Commercial radio reaches the Big Four-O on a high, despite some challenges
So, happy birthday, commercial radio, 40 years old next week. The sector has come a long way since springing to life on ships anchored just outside British waters in the 60s to circumvent record companies and the BBC.
Arif Durrani, head of media at Campaign and editor of Media Week
Among the first groundbreaking presenters were Kenny Everett, Tony Blackburn and John Peel, but the proliferation of digital has led to more than 300 commercial radio stations since then. Collectively, they generated more than £550 million in ad revenues last year, the third consecutive annual rise, although 2013 is set to be tougher.
To commemorate the sector officially reaching middle age, we take a trip down memory lane courtesy of the former Campaign media reporter turned radio star Torin Douglas (p24). His recollection of reporting on the formation of the UK’s first legal commercial radio station, LBC, is a great testament to the rich heritage of both the sector and Campaign.
'The sector has come a long way since springing to life on ships anchored just outside British waters'
Going forward, commercial radio is not without its challenges, although prayers for a creative shot in the arm with a John Lewis-type ad moment were answered this year when Ogilvy’s Dove spot "autotune" swept the board in Cannes. Despite the growing number of stations, they have done little to dent the BBC’s dominance of time spent with listeners over the past five years, broadly split 54:46 per cent in the BBC’s favour.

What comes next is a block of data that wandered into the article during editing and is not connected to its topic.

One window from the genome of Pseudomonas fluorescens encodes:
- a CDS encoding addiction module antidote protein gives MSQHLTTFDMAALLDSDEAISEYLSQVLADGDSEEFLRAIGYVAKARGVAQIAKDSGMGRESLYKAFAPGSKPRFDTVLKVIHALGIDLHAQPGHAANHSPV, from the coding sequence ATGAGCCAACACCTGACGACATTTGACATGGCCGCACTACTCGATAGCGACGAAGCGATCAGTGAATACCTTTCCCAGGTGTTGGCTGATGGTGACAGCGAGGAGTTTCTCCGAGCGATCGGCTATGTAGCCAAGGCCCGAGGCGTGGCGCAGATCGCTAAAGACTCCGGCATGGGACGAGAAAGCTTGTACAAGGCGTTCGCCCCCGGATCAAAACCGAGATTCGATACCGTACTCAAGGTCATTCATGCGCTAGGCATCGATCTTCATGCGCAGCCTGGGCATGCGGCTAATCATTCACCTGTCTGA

They are having to work ever harder for share of spend from agencies too, where the focus is increasingly on the ability to buy "audiences", not brands. Across the board, money is being invested into "connected opportunities" – where agencies can package up ad inventory that can be sold on to clients wanting to reach certain profiles, regardless of context.
Such an approach is a step-change from the traditional strengths of radio, and broadcasters need to develop more connected, IP-enabled opportunities to keep up. The likes of Absolute are developing opportunities around in-stream ads to allow tailored geo-targeting, while Global’s mobile apps now reach eight million active monthly users.
The two-year-old Radioplayer has more potential too. Currently, separate groups sell ads around the console individually, but could the next step be to unify the sell and offer agencies access to Radioplayer’s seven million monthly users?
As the Radio Advertising Bureau’s Simon Redican is keen to tell me, such initiatives are in addition to the established broadcast power of radio ads, and offer plenty of reasons for optimism as the sector move towards its half-century.
This article was first published on campaignlive.co.uk
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